This archived news story is available only for your personal, non-commercial use. Information in the story may be outdated or superseded by additional information. Reading or replaying the story in its archived form does not constitute a republication of the story.
SIOUX FALLS, S.D. (AP) — New fluoride standards will save water treatment plants in South Dakota a total of about $400,000 a year, state officials say.
The fluoride additive is intended to help prevent tooth decay and has been added to most municipal water systems in South Dakota for decades, based on federal recommendations.
Toothpastes have become better at battling tooth decay, and the 1962 standard for how much fluoride should be added to tap water changed at the federal level last April.
"There's more toothpaste that's readily available with fluoride in it, so (the higher standard) wasn't as necessary," said Mark Mayer, drinking water program administrator for South Dakota's Department of Environment and Natural Resources.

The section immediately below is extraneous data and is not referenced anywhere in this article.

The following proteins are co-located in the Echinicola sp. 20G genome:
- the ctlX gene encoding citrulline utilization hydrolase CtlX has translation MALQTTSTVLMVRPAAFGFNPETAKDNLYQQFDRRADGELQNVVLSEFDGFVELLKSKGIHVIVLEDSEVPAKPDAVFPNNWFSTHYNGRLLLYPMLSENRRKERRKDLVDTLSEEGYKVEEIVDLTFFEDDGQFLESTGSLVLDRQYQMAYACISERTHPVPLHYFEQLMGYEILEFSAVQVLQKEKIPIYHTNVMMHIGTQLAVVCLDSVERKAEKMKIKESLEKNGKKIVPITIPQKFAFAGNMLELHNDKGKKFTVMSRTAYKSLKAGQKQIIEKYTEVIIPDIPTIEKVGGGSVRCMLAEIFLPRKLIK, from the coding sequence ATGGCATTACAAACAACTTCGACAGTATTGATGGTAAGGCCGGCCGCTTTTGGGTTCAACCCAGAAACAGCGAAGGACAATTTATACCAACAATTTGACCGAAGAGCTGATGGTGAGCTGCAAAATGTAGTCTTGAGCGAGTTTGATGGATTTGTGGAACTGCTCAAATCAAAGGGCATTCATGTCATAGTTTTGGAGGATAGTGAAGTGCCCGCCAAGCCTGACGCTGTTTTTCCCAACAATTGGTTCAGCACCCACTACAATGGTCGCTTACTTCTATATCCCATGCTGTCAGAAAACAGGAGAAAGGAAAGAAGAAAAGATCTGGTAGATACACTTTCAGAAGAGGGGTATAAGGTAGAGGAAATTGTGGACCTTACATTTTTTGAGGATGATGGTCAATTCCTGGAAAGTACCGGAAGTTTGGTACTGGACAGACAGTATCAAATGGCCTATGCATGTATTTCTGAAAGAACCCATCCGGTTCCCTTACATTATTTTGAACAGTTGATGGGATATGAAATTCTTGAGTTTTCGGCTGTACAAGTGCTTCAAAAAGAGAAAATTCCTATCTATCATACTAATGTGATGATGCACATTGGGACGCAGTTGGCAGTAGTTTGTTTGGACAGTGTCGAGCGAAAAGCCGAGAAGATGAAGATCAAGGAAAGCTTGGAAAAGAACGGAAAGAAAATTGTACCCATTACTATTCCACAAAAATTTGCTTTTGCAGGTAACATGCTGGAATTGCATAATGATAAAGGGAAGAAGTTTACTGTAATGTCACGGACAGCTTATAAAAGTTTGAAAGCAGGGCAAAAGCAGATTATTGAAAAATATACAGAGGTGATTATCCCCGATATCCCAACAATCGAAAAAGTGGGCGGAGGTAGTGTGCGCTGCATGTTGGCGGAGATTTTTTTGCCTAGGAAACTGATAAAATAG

A South Dakota legislative rules review committee recently gave the department approval to adopt the new, lower standard, the Argus Leader newspaper reported (http://argusne.ws/1OuzT05 ).
Sioux Falls this year paid about $29,000 for fluoride. Next year's bill will be about half that amount, purification plant manager Tim Stefanich said.
There are several water supplies around the state that have high levels of naturally occurring fluoride. Before the change in the standard, 11 of the state's 77 regulated water systems didn't need to add fluoride. With the change, that number jumps to 25, according to Mayer.
"It's going to save everybody money, but some people will be able to stop fluoridating altogether," he said.
Information from: Argus Leader, http://www.argusleader.com
Copyright © The Associated Press. All rights reserved. This material may not be published, broadcast, rewritten or redistributed.